I struggled to continue on my journey for the New England 67 through July, August, and September. Things had changed drastically in my little hiking community and I found myself a solo hiker for the remainder of the journey.  Scott had reached the point of no return with his ailing knee and faced a life changing knee replacement at the end of August. Being aware of this, I had always intended to continue hiking while he was in recovery and remaining an encouraging force around him without smothering him (multi-tasking between life above and below 4000 feet). So, my focus became Maine and my strength came from within as he concentrated on his recovery. I struggled to give the space needed and still maintain a connection and fell silent for this leg of the journey. I would break it for important peaks such as Katahdin . I gradually began to enjoy the solo journey for the strength I called on to complete the remaining peaks. As I kept climbing, the views became spectacular (even those that were in the clouds), the trails were challenging except I welcomed the challenge rather than shying away from it. Prior to my final push for the New England 67 in September, I made a major trek in the Presidentials for Isis to complete those peaks for her multi season 48. It was a trip that had been discussed and I wanted to do it anyway even though it had been canceled. I wanted to do it now to see if I could go for an extended trip in the Presidentials solo. Isis and I traveled from Pierce to Monroe in mid-August and had a beautiful Bluebird day to do it. Again, I found the trip to be strengthening and soul cleansing as I tried to make sense out of the senseless. I resumed the Maine peaks and the New England 67 shortly after that trip and I figured out a way to get the peaks on my own and with Isis for company on some, I felt myself relax and just go with things. I appreciated the lessons I learned and standing on North Brother, I proudly stepped right up to the summit post and claimed my New England 67 finished. Emotions ran over as I sat with complete strangers and had summit ice cream (a tradition from our group) and wine. I had not only conquered the New England 67, I had conquered the peaks on my own. All but Killington were done solo. I was never more proud of the hiker I had become and I was also aware of the different person I was evolving into. The mountains had a way of changing a person for the better.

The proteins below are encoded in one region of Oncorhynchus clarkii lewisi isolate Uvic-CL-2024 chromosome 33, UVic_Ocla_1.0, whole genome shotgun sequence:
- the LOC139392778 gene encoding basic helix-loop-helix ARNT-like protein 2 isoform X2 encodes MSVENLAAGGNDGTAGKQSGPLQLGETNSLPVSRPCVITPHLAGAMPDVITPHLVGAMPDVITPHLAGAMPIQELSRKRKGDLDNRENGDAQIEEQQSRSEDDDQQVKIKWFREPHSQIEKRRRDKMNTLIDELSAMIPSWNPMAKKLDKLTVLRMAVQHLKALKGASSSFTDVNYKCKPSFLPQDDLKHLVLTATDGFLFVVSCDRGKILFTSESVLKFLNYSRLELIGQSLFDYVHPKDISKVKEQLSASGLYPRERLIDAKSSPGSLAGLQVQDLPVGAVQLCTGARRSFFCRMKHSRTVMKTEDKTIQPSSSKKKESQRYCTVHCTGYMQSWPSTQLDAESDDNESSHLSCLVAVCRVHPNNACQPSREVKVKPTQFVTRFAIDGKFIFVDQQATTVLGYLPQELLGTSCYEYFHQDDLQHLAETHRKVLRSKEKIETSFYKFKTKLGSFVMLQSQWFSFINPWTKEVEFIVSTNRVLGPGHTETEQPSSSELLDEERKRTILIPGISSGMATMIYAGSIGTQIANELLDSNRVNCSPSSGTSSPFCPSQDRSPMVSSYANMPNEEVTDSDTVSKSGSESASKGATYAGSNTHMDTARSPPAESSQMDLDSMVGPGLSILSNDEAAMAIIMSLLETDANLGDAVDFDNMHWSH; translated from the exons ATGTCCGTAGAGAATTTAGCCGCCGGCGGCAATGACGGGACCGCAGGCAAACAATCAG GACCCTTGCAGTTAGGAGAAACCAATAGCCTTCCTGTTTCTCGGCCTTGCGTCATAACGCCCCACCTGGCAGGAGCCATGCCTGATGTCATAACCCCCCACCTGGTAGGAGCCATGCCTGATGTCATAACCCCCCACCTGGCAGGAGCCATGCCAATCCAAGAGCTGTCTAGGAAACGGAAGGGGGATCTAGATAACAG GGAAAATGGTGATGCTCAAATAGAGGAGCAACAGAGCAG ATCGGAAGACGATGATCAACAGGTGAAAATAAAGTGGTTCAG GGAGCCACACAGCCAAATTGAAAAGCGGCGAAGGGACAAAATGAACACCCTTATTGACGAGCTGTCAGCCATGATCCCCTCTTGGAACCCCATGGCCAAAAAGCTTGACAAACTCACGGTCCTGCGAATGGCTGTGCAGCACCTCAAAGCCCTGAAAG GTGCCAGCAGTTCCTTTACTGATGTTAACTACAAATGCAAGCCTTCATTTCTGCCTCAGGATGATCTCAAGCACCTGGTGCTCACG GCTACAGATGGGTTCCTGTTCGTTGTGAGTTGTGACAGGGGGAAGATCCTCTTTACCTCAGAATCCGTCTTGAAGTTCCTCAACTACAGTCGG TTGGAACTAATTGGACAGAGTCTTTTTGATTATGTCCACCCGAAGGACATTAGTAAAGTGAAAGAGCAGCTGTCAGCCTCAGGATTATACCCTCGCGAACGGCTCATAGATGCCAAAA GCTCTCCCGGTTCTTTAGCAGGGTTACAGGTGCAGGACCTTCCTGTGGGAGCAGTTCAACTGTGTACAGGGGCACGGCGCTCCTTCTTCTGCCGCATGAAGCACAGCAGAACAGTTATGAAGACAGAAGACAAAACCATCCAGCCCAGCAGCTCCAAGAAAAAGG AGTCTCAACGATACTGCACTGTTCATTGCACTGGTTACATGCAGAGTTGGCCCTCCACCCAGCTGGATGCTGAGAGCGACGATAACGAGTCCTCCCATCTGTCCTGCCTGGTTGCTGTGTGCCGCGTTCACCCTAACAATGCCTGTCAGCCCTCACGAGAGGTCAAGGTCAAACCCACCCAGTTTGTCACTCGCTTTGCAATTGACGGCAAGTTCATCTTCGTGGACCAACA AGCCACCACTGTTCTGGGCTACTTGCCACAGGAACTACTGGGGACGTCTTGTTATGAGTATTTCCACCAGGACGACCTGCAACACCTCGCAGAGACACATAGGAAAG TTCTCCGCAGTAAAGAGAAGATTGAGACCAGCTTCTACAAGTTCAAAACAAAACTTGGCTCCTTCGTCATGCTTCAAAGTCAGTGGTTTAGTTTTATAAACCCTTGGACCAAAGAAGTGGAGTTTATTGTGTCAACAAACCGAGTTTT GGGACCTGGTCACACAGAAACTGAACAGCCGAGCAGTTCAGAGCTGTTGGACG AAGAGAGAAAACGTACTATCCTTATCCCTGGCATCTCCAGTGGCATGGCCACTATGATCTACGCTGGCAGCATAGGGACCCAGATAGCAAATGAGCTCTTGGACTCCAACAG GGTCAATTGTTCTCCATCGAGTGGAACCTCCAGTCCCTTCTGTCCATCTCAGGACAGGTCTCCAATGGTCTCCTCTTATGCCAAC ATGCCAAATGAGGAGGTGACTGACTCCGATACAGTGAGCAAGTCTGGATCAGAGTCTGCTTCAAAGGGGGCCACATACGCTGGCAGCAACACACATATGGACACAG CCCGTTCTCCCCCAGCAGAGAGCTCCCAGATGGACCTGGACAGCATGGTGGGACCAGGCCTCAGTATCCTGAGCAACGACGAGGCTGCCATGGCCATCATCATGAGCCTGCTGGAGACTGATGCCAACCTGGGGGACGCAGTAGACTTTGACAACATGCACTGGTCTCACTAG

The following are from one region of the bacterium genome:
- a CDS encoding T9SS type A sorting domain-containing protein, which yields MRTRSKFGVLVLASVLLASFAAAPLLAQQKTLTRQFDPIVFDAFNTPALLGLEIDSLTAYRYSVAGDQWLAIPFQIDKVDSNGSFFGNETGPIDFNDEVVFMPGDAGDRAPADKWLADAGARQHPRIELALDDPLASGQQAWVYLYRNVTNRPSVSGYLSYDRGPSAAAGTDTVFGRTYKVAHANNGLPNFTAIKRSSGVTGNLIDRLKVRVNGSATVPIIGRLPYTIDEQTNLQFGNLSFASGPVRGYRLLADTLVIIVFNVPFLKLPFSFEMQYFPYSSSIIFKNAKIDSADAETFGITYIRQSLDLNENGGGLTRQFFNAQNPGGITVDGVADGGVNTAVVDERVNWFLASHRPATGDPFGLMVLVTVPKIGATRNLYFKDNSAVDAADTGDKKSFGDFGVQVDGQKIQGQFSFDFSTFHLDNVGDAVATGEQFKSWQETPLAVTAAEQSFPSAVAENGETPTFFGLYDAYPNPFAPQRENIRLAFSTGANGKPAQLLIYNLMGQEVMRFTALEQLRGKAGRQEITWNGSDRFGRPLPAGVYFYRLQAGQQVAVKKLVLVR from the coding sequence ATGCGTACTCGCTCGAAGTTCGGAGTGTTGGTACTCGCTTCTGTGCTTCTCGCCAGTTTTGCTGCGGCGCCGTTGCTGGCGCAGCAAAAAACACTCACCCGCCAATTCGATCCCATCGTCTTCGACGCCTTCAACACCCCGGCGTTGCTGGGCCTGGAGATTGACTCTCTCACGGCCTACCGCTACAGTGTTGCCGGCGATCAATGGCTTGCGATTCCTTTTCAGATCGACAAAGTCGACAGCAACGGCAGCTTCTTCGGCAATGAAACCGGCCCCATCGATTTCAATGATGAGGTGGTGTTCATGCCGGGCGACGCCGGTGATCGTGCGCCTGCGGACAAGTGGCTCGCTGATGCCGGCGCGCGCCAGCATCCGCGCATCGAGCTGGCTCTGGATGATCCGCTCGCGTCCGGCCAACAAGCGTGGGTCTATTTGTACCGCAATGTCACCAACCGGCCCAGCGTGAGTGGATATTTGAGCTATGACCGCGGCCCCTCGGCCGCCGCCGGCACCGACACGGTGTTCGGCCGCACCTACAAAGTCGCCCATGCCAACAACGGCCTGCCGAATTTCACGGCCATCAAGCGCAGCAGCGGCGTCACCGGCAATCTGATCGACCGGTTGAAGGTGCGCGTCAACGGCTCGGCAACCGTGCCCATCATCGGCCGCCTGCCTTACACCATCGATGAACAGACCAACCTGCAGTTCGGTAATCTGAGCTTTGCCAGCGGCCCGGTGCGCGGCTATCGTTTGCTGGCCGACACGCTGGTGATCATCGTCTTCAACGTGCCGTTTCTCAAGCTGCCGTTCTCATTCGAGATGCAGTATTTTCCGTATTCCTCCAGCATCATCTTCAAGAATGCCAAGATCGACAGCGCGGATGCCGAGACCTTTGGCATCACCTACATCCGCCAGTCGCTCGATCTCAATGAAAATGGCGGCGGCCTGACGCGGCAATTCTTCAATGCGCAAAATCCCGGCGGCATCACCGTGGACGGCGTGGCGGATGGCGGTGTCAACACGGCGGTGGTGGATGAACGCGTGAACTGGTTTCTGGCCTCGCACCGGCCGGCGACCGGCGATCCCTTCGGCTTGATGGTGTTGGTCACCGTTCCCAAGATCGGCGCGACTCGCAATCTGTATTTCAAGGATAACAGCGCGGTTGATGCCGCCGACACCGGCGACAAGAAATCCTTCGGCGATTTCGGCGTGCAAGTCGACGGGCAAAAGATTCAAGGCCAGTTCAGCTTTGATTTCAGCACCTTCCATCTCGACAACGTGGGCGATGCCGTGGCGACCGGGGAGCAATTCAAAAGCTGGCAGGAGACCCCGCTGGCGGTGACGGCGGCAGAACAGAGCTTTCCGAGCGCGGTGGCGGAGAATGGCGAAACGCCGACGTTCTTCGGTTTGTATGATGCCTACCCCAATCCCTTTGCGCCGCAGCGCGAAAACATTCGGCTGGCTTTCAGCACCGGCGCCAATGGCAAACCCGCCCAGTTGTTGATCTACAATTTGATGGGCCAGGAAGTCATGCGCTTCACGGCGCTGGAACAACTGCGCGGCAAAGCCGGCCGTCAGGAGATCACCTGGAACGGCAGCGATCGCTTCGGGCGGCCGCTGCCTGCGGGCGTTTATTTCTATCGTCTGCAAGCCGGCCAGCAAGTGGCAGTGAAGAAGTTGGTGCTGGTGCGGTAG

What was next for me? I was returning to the White Mountains with the hopes of reconnecting with my hiking troupe and quickly realizing that would not be the case. I continued on my solo journey as well as connected with other members of the hiking community. In October, I finally got the experience of a Zealand Bond's Traverse (a hike I had only heard about and wanted to do). Myself, Silverfox, and Isis had a great day above tree line with lots of light hearted talk and beautiful views through the Bond’s. Isis had proved herself to be a formidable trail dog and a great companion. She was connected to me not just by leash but by heart as well. If I tripped, she checked on me. If my step was off, she slowed down to be aware of me. She listened well and was constantly at my side. Another bonus for her and I was an invite for Owl's Head and our opportunity to learn those bushwhacks. Isis again handled them as if it was just a walk in the park. My eyes were growing ever wider at her ability and mine. Again, the company was enjoyable and the hiking was nothing short of fun. I was back home in my White Mountain’s and loving it all.